Professor Diana Eck
Professor Diana Eck is Professor of Comparative Religion and Indian Studies at Harvard University, where she is a member of the Department of South Asian Studies and the Committee
on the Study of Religion. She is also a member of the Faculty of Divinity and, with the Rev. Dr Dorothy Austin, the Masters of Lowell House, one of Harvard University’s twelve undergraduate residential houses.
She grew up in Bozeman, Montana and in 1967 received her BA in Religion from Smith College. Her PhD in the Comparative Study of Religion was awarded by Harvard University.
Professor Diana Eck, Honorary Doctorate, 2013 Graduation
Professor Eck is a SOAS alumna and received an MA in Area Studies (South Asian Studies) in 1968.
Her book Encountering God: A Spiritual Journey from Bozeman to Banaras (1993) won the 1995 Louisville Grawemeyer Book Award in Religion, given for work that reflects a significant breakthrough in our understanding of religion.
In 1991, Professor Eck launched the Pluralism Project to document and interpret the growing presence of the Muslim, Buddhist, Hindu, Sikh, Jain, and Zoroastrian communities in the United States. On the basis of this research she wrote A New Religious America: How a “Christian Country” Has Become the World’s Most Religiously Diverse Nation (2001) addressing the challenges of the complex religious landscape emerging from the post-1965 period of renewed immigration for the United States.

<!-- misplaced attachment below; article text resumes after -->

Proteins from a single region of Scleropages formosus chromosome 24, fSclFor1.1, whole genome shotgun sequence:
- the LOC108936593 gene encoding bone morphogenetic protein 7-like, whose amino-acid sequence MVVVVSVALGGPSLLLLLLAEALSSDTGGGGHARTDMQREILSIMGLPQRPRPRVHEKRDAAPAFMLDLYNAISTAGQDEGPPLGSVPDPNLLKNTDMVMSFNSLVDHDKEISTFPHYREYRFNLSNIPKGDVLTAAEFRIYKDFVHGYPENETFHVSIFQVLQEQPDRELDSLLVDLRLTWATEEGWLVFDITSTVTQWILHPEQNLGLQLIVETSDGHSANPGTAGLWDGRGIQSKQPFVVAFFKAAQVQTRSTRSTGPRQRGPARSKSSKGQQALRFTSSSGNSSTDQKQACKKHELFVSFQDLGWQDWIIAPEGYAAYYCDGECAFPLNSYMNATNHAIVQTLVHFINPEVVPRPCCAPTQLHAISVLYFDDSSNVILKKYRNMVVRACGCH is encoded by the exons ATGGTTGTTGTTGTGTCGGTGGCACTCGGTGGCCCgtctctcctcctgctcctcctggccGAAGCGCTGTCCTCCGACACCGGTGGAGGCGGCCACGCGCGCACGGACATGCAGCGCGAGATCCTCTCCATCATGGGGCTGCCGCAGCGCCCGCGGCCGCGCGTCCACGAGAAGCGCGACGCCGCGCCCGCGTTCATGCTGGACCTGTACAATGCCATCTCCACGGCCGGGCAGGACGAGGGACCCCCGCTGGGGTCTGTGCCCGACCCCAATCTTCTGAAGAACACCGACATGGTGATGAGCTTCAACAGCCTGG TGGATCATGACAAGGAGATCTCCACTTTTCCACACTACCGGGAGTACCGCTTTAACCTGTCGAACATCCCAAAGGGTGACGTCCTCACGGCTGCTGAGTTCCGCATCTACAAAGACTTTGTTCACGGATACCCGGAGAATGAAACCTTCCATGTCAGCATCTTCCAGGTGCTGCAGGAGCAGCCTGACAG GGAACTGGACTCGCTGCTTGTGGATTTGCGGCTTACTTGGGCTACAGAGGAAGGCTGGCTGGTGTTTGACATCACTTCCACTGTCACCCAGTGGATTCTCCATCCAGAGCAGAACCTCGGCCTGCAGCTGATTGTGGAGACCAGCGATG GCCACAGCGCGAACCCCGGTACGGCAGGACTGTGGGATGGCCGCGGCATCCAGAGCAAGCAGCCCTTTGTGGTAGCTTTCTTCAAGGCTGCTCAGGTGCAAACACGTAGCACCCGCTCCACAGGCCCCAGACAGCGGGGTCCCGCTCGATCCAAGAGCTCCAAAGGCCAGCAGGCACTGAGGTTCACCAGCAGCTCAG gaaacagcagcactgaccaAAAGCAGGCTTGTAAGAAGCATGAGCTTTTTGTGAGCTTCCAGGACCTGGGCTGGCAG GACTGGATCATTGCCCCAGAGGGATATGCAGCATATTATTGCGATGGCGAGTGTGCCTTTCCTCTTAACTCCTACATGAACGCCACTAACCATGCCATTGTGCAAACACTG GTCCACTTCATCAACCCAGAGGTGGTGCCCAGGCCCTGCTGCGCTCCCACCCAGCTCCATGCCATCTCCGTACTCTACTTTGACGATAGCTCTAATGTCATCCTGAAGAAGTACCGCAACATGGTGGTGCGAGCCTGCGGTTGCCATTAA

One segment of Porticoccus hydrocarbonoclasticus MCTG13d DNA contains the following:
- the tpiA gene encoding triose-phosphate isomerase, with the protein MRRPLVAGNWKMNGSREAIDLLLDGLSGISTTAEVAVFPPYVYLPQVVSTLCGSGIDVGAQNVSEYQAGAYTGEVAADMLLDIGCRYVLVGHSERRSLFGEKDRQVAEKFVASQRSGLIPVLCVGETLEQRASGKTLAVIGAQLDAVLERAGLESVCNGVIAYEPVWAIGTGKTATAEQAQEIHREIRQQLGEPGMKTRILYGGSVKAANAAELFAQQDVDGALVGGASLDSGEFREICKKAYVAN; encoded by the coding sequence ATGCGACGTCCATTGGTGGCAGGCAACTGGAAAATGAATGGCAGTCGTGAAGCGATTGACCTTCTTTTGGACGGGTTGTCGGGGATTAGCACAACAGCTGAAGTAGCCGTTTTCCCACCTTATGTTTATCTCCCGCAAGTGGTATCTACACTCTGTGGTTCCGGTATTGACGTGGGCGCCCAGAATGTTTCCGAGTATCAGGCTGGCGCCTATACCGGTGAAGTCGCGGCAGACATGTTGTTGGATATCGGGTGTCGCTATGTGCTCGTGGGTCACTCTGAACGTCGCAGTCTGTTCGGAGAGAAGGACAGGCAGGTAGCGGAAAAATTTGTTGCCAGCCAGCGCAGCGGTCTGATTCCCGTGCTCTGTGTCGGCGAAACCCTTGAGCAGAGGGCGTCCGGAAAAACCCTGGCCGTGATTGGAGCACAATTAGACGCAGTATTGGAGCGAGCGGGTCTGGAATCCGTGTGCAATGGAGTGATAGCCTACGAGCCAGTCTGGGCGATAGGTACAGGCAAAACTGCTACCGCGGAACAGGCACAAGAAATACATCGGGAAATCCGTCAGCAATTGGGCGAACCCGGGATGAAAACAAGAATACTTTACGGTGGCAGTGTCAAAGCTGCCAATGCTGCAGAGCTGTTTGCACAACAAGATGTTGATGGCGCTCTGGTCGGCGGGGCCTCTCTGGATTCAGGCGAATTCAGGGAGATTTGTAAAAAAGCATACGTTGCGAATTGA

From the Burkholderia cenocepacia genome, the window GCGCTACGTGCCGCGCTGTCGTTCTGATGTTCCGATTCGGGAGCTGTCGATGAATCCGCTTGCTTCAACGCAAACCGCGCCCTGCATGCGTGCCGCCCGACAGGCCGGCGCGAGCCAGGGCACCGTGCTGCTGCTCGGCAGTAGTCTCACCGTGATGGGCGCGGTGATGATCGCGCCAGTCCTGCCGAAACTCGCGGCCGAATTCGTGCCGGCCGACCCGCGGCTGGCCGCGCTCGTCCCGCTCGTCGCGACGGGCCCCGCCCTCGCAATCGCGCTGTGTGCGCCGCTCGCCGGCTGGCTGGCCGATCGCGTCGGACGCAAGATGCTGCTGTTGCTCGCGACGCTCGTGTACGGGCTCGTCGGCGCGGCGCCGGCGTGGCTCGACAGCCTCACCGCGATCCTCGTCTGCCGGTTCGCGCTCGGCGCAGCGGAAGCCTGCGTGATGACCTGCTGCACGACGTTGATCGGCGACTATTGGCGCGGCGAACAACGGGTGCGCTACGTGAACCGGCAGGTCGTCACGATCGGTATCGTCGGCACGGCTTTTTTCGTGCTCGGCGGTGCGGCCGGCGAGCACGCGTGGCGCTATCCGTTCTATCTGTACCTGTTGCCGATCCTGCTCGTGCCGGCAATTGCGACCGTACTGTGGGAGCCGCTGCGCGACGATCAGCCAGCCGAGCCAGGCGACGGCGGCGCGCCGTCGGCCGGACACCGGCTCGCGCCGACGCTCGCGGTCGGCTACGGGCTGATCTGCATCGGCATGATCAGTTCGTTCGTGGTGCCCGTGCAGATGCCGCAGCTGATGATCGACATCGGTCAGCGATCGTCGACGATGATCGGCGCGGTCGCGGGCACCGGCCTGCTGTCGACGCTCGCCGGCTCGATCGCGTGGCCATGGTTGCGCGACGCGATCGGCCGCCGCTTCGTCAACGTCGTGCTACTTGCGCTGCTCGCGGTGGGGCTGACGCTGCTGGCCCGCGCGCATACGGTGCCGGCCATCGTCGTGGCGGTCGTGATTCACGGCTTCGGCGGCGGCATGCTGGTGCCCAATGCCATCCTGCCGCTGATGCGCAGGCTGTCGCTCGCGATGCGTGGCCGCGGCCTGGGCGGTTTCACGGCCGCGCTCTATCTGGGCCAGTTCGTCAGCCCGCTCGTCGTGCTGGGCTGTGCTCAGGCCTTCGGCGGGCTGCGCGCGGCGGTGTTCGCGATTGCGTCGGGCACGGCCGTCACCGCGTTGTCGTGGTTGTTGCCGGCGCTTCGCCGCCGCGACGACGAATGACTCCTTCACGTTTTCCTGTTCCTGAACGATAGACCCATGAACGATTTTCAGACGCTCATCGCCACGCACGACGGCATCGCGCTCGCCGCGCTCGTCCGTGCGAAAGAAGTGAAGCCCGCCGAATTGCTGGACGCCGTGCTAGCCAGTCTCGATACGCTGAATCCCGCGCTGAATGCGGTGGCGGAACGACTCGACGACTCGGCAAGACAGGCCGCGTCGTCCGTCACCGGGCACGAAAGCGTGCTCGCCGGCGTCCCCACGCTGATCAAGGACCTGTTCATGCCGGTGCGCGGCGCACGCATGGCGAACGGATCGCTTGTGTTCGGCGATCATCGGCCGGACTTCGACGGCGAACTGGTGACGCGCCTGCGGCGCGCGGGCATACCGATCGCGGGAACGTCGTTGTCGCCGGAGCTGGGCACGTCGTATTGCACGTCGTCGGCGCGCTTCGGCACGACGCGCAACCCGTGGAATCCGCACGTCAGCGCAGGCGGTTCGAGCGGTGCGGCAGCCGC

In 1998 she received the National Humanities Medal from President Clinton and the National Endowment for the Humanities for her work on American religious pluralism. Professor Eck received the American Academy of Religion Martin Marty Award for the Public Understanding of Religion in 2002 and from 2005-2006 she was President of the American Academy of Religion.
Professor Eck works closely with churches on issues of interreligious relations, including her own United Methodist Church and the World Council of Churches. She is currently chair of the Interfaith Relations Commission of the National Council of Churches.